How to Lead Collaborative Teams
Being a leader in today’s work environment is a whole lot harder than it used to be.
If you think it was challenging in the “because-I-said-so-age” when managers could emerge from corner offices, dictate a series of tasks, check on their progress, deliver praise or blame depending on how things turned out, and keep people informed on a “need to know” basis, you can’t begin to imagine what it is like leading today’s collaborative work teams.
If you are physically working with your team, chances are you all share one big workspace. More likely you are leading a team of experts from different geographic locations and time zones.
These teams demand to know the big picture and where their tasks fit into it, and there’s a good chance they know a lot more about the project they are undertaking than you do.
How do you adapt to this new kind of leadership?
The tried and true leadership attributes of the past – trust, transparency and realistic expectations – go a long way towards dealing with the demands of the present.
What will change most is where you focus your energy, how you get your team members to contribute their best ideas and solutions, how to leverage current opportunities, and how to learn from every experience rather than play a praise or blame game.
Leading in this kind of environment means always being conscious of your team members and making it clear what their roles are, what tasks they are responsible for, and how they purport to manage their task load responsibly. This is especially vital when the team members are a mixture of full-time employees and consultants brought in just for this project.
How can you ensure success with your collaborative team?
Start by ensuring that you establish either a physical or virtual place for team members to meet, talk and share relevant materials and stay aware of project progress. If you are physically under one roof, create an open space that visibly encases your team and allows them to collaborate easily. If you are a virtual team, use a program like Active Collab (www.activecollab.com) or other productivity program that makes it easy for all team members to keep up with what is going on.
Ensure that you set the tone by bringing all team members into the big picture and being open and collaborative in your own leadership style. Your example will set the tone for how others will respond and contribute. Be especially mindful of creating a work culture that values sharing and praises it to allow individual team members to get over the boundaries they place around themselves.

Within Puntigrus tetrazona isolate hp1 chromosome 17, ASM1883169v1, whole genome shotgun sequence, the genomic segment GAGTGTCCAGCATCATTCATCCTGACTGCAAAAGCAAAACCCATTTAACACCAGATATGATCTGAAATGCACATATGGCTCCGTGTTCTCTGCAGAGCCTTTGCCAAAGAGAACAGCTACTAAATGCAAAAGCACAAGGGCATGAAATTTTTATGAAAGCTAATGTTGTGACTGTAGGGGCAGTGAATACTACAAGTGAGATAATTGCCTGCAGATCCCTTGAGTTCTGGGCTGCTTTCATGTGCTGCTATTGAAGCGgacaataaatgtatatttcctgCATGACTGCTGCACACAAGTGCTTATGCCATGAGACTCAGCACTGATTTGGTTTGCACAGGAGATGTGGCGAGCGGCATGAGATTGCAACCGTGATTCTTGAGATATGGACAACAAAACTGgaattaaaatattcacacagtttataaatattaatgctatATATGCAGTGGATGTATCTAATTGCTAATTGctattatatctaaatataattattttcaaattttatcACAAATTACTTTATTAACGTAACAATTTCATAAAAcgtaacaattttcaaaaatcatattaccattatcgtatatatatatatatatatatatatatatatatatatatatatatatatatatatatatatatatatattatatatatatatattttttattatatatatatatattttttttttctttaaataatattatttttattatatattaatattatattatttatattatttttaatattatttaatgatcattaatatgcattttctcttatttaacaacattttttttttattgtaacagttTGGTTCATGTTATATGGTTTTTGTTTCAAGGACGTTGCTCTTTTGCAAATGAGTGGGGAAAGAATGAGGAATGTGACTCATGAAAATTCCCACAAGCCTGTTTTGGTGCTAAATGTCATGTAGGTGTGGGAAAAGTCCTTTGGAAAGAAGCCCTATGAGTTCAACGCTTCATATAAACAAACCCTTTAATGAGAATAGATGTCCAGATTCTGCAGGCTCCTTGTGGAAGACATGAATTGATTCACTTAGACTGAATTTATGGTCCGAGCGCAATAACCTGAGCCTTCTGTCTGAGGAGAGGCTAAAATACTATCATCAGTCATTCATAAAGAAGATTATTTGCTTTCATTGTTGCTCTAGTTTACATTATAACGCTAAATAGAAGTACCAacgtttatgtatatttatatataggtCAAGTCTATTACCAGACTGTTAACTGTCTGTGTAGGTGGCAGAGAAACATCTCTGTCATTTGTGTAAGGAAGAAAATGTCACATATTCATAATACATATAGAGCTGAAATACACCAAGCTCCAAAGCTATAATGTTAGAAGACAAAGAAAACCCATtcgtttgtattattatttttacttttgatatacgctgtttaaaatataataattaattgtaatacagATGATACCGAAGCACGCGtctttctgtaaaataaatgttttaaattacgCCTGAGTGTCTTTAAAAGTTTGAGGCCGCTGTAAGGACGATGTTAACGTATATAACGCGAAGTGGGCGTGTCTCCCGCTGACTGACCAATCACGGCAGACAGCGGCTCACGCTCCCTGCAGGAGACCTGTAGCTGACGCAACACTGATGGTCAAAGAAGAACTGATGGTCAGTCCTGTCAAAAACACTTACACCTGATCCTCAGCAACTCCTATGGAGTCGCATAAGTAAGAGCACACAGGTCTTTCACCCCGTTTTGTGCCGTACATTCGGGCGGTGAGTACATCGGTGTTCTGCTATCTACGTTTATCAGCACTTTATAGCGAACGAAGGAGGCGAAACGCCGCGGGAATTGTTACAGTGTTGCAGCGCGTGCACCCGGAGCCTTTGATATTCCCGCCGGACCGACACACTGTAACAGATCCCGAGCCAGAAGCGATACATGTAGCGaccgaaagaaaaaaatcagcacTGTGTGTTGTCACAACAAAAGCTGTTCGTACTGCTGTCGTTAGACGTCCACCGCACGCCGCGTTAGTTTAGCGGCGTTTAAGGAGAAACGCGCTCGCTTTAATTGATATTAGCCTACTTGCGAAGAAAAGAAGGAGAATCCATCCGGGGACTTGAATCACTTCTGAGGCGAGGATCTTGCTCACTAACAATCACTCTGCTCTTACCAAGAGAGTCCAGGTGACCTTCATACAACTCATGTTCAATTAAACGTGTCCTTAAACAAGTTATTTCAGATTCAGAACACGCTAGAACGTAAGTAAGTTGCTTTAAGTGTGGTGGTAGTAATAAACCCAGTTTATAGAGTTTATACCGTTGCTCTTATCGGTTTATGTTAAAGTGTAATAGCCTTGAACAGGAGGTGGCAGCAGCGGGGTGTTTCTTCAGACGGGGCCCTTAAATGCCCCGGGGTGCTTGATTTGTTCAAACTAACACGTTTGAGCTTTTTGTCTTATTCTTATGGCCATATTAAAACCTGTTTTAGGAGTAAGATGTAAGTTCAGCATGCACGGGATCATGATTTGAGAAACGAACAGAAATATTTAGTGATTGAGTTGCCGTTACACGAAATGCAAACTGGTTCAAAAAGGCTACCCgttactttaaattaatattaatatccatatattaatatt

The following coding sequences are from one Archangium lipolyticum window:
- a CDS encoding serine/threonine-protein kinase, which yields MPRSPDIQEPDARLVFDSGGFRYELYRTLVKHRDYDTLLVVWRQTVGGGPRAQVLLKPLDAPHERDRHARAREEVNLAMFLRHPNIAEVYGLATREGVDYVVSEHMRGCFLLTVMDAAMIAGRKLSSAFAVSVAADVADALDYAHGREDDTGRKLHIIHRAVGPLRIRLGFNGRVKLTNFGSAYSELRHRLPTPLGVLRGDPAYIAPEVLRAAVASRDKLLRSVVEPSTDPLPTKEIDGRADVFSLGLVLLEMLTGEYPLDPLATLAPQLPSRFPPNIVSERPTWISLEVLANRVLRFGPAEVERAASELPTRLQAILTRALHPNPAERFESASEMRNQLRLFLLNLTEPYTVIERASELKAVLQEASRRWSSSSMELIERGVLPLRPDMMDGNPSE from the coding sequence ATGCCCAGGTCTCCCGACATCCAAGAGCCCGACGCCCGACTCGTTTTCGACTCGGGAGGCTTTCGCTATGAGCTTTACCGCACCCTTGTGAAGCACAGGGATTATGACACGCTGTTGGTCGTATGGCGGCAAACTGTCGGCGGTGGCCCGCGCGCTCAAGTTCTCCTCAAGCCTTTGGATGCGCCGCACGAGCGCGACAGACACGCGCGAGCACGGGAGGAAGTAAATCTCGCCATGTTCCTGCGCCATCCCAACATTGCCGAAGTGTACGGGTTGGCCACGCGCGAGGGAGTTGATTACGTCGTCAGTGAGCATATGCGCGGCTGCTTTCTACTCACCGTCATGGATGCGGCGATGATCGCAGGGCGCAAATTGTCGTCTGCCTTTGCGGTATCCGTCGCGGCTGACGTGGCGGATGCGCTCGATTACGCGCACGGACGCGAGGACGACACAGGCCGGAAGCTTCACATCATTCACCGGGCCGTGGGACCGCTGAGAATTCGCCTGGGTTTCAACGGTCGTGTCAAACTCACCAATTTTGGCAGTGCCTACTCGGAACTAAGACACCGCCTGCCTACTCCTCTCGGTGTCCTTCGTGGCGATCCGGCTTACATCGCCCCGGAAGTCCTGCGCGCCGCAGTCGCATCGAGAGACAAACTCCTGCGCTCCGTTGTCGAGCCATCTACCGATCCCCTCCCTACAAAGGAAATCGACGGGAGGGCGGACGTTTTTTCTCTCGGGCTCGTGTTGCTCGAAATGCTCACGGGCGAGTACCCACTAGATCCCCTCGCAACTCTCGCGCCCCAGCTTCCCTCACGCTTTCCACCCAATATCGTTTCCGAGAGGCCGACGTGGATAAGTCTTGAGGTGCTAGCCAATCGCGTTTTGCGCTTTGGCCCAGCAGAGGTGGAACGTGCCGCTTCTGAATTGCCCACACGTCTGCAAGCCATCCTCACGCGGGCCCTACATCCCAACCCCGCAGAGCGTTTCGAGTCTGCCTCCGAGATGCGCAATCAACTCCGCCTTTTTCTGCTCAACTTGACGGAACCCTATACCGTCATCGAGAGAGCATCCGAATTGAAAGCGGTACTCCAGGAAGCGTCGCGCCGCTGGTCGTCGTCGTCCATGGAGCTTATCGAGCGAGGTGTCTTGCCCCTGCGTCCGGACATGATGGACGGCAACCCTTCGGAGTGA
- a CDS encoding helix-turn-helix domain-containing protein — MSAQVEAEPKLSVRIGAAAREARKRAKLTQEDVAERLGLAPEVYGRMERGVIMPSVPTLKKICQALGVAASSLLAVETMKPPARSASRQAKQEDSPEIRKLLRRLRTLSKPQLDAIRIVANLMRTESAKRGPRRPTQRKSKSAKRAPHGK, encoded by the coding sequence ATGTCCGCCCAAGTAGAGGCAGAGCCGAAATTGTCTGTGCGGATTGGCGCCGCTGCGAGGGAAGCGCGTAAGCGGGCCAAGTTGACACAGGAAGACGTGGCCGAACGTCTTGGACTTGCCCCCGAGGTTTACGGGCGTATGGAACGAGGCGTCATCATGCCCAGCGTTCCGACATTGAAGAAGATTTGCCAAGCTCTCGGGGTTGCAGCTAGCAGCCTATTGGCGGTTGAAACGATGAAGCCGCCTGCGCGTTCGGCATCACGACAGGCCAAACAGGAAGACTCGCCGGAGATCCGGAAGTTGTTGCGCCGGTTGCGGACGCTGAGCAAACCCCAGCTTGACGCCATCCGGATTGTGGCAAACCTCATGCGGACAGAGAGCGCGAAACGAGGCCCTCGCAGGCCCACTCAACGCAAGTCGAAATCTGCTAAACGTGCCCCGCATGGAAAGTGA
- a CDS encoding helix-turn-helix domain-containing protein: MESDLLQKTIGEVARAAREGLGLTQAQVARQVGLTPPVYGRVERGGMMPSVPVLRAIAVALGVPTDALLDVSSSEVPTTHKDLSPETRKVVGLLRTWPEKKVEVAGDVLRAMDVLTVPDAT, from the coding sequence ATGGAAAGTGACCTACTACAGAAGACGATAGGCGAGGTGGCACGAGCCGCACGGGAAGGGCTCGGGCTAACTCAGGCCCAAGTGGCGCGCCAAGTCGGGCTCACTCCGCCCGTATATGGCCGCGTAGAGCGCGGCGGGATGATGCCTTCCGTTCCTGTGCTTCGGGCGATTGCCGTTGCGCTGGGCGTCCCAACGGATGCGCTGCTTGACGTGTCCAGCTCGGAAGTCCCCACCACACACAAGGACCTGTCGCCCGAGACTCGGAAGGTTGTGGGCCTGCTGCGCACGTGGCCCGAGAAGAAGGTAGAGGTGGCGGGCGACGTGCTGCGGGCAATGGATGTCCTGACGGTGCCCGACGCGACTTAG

Ensure that each term member is selected not only for their skill and expertise in dealing with the project subject, but also that they have reasonably good communication skills. It is also a good idea to include a few people who already know each other on the team, since they will find it easier to share information, and the newcomers will pick up the importance of that in their team work culture.
Support the sense of comraderie that comes from working together. When everyone is in the same physical environment, this can be simple exercise like bringing in a pizza for a quick noon meeting or getting everyone tickets for a hockey game. This is more challenging when the team meets virtually, but try to build bridges between team members by determining things they might have in common that can be worked into casual conversations.
Be flexible in swinging your focus between task completion and relationship building. If that seems complex, it is. But a good strategy with collaborative teams is to focus a lot in the beginning on assigning the tasks and getting people working quickly on what needs to be done, and then shift slowly more into relationship building as the project nears completion.
Your goal once you assemble a great collaborative team is to keep them primed and ready to take on the next challenge.
Paula Morand is a leadership building, revenue boosting, strategy expanding keynote speaker, author and visionary. This dreaming big and being bold leadership expert and brand strategist brings her vibrant energy, humor and wisdom to ignite individuals, organizations and communities to lead change, growth and impact in a more bold fashion. 24 years, 27,000 clients, 34 countries, 15 books, former radio personality, 11x award winning entrepreneur and humorous emcee.
Check out Paula’s best selling books: “Bold Courage: How Owning Your Awesome Changes Everything”, “Dreaming BIG and Being BOLD: Inspiring stories from Trailblazers, Visionaries and Change Makers” book series; and due to be released December 6th “Bold Vision: A Leader’s Playbook for Managing Growth” go to Amazon http://ow.ly/i8yW307ix67
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